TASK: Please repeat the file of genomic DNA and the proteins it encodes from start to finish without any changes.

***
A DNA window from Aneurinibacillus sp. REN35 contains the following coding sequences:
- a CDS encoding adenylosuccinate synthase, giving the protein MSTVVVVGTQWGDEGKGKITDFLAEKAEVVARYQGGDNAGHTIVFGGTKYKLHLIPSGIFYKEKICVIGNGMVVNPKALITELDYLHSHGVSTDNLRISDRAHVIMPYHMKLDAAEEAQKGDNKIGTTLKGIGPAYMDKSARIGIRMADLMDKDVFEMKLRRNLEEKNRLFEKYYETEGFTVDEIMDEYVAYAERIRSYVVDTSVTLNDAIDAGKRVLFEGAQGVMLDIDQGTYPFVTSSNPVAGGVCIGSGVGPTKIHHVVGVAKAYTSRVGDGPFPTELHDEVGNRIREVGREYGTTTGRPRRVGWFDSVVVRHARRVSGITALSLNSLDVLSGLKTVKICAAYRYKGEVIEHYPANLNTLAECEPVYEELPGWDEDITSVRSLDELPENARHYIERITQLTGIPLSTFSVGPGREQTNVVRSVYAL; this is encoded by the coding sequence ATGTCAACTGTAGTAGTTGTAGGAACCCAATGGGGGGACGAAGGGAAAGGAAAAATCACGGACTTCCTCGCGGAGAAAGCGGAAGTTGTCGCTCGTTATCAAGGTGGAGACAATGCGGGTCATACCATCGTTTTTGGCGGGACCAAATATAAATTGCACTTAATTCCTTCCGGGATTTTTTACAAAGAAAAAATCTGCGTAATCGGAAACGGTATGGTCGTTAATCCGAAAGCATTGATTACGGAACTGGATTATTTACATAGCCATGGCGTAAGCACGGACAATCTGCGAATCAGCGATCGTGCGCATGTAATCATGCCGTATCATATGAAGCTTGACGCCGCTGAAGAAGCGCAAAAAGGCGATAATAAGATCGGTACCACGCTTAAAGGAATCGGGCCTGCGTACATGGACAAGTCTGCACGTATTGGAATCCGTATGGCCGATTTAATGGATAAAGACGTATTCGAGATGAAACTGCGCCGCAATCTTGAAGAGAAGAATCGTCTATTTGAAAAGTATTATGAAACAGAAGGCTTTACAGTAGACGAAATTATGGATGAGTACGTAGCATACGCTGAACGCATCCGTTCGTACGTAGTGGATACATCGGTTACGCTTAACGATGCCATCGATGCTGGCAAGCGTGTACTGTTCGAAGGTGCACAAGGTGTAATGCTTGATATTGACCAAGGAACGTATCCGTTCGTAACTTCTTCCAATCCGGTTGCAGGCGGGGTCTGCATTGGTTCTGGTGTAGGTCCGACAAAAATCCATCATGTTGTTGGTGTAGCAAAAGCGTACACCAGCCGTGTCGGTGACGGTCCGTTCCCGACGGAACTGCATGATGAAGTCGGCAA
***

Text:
A DNA window from Aneurinibacillus sp. REN35 contains the following coding sequences:
- a CDS encoding adenylosuccinate synthase, giving the protein MSTVVVVGTQWGDEGKGKITDFLAEKAEVVARYQGGDNAGHTIVFGGTKYKLHLIPSGIFYKEKICVIGNGMVVNPKALITELDYLHSHGVSTDNLRISDRAHVIMPYHMKLDAAEEAQKGDNKIGTTLKGIGPAYMDKSARIGIRMADLMDKDVFEMKLRRNLEEKNRLFEKYYETEGFTVDEIMDEYVAYAERIRSYVVDTSVTLNDAIDAGKRVLFEGAQGVMLDIDQGTYPFVTSSNPVAGGVCIGSGVGPTKIHHVVGVAKAYTSRVGDGPFPTELHDEVGNRIREVGREYGTTTGRPRRVGWFDSVVVRHARRVSGITALSLNSLDVLSGLKTVKICAAYRYKGEVIEHYPANLNTLAECEPVYEELPGWDEDITSVRSLDELPENARHYIERITQLTGIPLSTFSVGPGREQTNVVRSVYAL; this is encoded by the coding sequence ATGTCAACTGTAGTAGTTGTAGGAACCCAATGGGGGGACGAAGGGAAAGGAAAAATCACGGACTTCCTCGCGGAGAAAGCGGAAGTTGTCGCTCGTTATCAAGGTGGAGACAATGCGGGTCATACCATCGTTTTTGGCGGGACCAAATATAAATTGCACTTAATTCCTTCCGGGATTTTTTACAAAGAAAAAATCTGCGTAATCGGAAACGGTATGGTCGTTAATCCGAAAGCATTGATTACGGAACTGGATTATTTACATAGCCATGGCGTAAGCACGGACAATCTGCGAATCAGCGATCGTGCGCATGTAATCATGCCGTATCATATGAAGCTTGACGCCGCTGAAGAAGCGCAAAAAGGCGATAATAAGATCGGTACCACGCTTAAAGGAATCGGGCCTGCGTACATGGACAAGTCTGCACGTATTGGAATCCGTATGGCCGATTTAATGGATAAAGACGTATTCGAGATGAAACTGCGCCGCAATCTTGAAGAGAAGAATCGTCTATTTGAAAAGTATTATGAAACAGAAGGCTTTACAGTAGACGAAATTATGGATGAGTACGTAGCATACGCTGAACGCATCCGTTCGTACGTAGTGGATACATCGGTTACGCTTAACGATGCCATCGATGCTGGCAAGCGTGTACTGTTCGAAGGTGCACAAGGTGTAATGCTTGATATTGACCAAGGAACGTATCCGTTCGTAACTTCTTCCAATCCGGTTGCAGGCGGGGTCTGCATTGGTTCTGGTGTAGGTCCGACAAAAATCCATCATGTTGTTGGTGTAGCAAAAGCGTACACCAGCCGTGTCGGTGACGGTCCGTTCCCGACGGAACTGCATGATGAAGTCGGCAA